There are two kinds of substances-elements and compounds. Elements are substances that cannot be broken down into simpler substances by ordinary chemical means. Elements cannot be made by the combination of simpler substances. There are slightly more than 100 elements, and every material object in the universe consists of one or more of these elements. Familiar substances that are elements include carbon, aluminum, iron, copper, gold, oxygen, and hydrogen.
Compounds are substances consisting of two or more elements chemically combined in definite proportions by mass to give a material having a definite set of properties different from that of any of its constituent elements. For example, the compound water consists of 88.8% oxygen and 11.2% hydrogen by mass. The physical and chemical properties of water are distinctly different from those of both hydrogen and oxygen. For example, water is a liquid at room temperature and pressure, while the elements of which it is composed are gases under these same conditions. Chemically, water does not burn; hydrogen may burn explosively in oxygen (or air). Any sample of pure water, regardless of its source, has the same composition and the same properties.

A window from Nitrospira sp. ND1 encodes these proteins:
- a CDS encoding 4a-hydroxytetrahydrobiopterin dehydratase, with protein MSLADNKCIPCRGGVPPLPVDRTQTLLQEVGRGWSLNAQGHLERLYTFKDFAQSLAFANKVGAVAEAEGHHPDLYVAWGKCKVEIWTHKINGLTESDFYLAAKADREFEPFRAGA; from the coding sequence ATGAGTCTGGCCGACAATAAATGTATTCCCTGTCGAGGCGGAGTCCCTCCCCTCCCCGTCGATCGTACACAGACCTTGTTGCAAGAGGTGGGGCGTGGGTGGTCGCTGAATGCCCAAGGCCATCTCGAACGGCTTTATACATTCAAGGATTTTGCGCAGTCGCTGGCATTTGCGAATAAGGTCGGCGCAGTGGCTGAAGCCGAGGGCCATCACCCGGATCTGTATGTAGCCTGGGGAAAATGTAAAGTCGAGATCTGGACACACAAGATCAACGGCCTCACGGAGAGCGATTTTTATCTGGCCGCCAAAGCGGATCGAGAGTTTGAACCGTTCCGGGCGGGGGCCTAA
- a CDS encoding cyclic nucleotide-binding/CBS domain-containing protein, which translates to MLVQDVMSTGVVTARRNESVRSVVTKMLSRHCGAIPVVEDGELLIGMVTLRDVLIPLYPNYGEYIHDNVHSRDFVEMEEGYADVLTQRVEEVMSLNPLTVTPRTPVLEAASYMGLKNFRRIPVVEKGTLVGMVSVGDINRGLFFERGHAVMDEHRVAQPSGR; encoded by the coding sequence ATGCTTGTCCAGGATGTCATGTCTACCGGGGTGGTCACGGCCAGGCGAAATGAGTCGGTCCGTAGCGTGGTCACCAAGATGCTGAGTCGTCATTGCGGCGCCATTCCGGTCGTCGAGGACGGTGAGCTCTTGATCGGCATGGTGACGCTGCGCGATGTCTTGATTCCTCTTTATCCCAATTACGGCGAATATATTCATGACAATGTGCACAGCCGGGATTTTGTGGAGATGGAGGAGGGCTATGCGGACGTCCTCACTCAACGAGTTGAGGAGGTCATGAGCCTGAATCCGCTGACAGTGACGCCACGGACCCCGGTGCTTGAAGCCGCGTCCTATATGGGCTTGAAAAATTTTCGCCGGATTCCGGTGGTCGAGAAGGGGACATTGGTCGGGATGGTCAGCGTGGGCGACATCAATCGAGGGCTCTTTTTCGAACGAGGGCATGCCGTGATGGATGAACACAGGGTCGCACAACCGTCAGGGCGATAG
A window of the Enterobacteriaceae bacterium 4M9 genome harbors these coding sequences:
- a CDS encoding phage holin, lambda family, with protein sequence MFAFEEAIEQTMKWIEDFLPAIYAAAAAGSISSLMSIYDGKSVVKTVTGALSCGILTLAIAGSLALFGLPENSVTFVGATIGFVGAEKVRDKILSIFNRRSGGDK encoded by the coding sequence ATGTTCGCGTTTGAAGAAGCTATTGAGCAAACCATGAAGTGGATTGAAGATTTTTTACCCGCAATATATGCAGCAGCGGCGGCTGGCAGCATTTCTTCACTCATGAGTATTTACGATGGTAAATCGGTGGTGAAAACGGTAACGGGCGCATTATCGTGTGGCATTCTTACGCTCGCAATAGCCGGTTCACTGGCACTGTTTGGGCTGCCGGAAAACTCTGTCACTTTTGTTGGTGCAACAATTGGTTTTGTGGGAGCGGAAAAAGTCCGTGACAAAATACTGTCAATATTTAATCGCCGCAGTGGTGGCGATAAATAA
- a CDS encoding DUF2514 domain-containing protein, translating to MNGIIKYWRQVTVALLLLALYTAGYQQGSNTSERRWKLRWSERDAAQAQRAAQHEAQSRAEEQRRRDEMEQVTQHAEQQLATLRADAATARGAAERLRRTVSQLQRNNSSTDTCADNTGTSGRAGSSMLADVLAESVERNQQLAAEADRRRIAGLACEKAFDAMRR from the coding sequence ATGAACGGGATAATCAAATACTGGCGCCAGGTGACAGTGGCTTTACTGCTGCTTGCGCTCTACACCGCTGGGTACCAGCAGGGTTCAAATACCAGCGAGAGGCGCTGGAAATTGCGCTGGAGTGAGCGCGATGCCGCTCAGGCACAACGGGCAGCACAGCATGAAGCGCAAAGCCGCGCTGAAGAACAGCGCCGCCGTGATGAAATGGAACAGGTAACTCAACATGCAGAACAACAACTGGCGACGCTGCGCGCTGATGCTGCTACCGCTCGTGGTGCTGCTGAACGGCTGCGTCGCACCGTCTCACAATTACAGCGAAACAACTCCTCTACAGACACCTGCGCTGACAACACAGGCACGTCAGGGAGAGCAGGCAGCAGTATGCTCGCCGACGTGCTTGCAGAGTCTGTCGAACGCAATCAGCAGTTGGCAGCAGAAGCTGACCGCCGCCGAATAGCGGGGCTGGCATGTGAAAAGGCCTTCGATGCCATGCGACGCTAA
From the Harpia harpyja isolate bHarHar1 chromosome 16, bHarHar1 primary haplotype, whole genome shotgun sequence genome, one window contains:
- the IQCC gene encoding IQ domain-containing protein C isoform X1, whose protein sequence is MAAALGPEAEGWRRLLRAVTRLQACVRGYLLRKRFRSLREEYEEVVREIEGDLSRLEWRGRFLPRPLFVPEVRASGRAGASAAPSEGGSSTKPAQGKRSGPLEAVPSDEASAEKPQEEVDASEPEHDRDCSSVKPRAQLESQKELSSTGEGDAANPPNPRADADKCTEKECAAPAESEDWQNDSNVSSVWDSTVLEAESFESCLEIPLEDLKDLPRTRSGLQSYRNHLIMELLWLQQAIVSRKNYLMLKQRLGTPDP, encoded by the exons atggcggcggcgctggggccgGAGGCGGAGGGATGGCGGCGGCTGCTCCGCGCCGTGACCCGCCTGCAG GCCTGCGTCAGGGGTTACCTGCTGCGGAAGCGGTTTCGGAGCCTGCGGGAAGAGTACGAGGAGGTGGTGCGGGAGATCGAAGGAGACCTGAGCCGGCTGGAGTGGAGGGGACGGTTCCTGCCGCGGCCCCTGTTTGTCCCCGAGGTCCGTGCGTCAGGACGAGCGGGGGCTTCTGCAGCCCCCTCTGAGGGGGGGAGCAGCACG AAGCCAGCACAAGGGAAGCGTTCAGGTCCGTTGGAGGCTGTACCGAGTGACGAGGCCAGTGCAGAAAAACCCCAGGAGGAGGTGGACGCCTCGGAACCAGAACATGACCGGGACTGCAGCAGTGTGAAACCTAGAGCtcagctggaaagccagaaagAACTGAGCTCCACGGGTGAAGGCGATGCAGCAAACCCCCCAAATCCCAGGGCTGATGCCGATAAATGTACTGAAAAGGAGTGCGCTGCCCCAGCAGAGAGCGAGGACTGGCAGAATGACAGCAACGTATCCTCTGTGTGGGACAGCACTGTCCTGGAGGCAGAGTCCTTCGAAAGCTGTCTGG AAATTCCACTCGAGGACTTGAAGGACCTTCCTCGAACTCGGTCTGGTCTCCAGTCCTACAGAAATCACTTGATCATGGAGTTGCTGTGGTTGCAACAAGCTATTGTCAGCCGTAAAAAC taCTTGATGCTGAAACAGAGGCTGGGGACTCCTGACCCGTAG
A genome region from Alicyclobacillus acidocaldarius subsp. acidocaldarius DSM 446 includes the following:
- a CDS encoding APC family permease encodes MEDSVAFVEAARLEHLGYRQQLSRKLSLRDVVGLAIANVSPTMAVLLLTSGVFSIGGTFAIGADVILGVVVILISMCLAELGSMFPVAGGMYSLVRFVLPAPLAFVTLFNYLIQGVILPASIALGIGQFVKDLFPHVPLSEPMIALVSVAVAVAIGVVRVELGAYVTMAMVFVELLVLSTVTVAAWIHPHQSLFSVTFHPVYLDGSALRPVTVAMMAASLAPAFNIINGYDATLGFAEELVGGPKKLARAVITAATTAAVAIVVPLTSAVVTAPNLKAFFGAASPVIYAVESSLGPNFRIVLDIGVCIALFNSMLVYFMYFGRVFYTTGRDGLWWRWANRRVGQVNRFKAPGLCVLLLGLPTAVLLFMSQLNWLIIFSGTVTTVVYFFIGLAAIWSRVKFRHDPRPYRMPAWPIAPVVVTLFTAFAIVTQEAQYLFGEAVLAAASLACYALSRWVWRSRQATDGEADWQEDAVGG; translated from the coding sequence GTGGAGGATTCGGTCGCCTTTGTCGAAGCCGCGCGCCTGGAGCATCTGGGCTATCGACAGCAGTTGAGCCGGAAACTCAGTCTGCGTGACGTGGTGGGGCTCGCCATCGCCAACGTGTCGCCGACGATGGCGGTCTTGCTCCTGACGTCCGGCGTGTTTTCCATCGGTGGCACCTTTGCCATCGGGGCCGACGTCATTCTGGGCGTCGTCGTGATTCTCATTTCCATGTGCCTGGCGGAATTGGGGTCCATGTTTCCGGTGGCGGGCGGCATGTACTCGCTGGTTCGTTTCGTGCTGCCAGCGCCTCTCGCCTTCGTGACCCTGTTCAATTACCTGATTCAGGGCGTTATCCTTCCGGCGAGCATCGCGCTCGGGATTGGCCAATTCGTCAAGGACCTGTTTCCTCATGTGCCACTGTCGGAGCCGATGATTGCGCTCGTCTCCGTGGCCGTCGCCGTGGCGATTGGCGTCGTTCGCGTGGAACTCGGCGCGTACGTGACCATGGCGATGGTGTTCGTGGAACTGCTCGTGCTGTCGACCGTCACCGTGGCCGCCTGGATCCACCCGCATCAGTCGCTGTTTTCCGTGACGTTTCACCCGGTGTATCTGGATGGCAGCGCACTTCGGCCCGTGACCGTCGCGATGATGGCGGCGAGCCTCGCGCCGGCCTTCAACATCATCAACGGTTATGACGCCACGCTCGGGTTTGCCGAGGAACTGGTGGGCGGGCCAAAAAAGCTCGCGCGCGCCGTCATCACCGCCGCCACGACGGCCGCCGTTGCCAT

There are two kinds of mixtures-homogeneous mixtures and heterogeneous mixures. Homogeneous mixtures are also called solutions, and heterogeneous mixtures are sometimes simply called mixtures. In heterogeneous mixtures, it is possible to see differences in the sample merely by looking, although a microscope might be required. In contrast, homogeneous mixtures look the same throughout the sample, even under the best optical microscope.